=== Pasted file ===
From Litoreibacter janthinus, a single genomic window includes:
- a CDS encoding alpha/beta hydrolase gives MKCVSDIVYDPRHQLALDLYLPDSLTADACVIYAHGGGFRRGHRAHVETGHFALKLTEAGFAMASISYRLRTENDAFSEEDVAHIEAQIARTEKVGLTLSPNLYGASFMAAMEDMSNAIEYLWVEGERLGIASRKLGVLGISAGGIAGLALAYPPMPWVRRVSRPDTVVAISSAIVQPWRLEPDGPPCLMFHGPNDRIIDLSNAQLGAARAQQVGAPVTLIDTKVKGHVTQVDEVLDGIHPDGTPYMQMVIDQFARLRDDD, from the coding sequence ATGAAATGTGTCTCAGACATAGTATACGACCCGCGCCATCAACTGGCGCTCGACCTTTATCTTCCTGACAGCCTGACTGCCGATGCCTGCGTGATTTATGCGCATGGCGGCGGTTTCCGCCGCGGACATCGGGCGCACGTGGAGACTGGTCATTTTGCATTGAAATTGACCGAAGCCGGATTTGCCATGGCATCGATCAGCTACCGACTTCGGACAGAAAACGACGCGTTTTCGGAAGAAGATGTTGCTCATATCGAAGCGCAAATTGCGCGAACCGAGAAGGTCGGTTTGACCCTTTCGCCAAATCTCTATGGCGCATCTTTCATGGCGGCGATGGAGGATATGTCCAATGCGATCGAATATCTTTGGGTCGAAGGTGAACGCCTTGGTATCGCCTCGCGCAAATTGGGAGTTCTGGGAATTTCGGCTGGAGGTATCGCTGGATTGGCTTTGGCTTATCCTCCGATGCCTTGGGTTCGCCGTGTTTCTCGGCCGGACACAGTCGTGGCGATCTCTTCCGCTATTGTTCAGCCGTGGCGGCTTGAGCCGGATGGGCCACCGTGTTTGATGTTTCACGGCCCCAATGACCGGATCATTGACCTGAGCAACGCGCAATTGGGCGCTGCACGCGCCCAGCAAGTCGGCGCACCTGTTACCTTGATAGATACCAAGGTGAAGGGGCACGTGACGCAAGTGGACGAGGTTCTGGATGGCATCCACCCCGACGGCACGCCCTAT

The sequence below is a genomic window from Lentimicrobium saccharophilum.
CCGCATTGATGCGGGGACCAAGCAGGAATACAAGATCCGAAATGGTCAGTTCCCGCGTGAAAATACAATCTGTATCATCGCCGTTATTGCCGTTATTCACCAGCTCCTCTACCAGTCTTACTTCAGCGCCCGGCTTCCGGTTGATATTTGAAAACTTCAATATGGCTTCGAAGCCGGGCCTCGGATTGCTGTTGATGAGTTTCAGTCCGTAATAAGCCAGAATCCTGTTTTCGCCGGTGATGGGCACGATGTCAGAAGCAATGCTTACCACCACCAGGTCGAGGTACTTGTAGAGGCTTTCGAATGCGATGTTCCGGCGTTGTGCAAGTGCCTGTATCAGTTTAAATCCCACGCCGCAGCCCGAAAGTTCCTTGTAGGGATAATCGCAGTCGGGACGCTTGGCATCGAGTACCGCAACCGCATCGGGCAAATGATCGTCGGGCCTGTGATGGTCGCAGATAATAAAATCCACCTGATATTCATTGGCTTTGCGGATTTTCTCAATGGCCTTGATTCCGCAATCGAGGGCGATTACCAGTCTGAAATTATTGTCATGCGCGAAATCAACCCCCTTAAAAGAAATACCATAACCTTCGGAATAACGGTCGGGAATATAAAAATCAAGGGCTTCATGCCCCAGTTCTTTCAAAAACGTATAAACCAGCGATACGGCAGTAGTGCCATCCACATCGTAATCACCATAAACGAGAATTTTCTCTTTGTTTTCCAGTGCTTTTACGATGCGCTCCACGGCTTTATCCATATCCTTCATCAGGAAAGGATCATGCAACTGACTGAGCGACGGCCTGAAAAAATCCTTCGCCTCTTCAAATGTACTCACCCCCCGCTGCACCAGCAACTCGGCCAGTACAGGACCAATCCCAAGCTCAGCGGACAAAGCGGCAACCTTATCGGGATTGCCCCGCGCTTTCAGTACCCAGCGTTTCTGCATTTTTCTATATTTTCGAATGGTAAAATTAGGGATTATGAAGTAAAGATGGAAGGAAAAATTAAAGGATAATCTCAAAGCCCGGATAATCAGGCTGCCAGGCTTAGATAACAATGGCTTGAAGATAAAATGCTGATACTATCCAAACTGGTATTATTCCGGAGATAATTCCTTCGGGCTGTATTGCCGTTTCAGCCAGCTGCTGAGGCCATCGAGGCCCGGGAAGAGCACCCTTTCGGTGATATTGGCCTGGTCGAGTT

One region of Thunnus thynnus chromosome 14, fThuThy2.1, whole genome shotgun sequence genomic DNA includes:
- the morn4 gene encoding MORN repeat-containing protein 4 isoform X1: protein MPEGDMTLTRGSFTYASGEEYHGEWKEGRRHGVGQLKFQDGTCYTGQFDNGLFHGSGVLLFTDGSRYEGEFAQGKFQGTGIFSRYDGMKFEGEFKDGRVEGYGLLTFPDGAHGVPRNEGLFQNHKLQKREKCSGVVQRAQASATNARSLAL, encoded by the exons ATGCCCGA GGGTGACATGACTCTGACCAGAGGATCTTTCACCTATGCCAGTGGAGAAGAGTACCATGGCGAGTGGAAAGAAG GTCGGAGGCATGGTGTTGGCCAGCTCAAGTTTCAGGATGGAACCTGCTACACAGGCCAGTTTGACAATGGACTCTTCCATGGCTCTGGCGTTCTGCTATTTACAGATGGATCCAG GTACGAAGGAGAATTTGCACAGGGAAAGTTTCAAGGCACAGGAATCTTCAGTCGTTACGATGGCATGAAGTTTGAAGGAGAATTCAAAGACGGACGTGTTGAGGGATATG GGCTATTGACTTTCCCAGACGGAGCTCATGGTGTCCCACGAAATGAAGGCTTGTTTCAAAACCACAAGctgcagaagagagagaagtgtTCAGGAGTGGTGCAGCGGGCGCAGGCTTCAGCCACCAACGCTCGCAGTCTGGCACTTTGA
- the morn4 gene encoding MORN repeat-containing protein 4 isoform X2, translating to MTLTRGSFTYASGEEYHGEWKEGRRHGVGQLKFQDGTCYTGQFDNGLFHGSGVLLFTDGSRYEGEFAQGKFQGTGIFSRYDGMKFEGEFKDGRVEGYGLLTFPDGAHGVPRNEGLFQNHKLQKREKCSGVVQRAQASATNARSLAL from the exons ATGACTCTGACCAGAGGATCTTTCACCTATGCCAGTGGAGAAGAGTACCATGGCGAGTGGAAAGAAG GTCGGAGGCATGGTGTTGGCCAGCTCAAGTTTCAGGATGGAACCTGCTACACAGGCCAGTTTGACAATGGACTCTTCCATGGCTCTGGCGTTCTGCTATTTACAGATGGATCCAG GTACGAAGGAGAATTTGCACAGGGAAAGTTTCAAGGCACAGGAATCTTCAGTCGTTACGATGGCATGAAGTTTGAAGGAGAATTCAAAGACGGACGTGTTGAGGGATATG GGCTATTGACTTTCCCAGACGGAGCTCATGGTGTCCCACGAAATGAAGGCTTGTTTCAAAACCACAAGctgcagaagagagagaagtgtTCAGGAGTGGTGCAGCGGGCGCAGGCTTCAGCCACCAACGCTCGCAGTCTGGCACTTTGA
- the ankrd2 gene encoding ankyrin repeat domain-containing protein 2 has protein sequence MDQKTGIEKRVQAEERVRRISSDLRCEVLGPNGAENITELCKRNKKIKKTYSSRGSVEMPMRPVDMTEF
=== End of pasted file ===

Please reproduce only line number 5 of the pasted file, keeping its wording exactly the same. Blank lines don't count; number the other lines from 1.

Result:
One region of Thunnus thynnus chromosome 14, fThuThy2.1, whole genome shotgun sequence genomic DNA includes: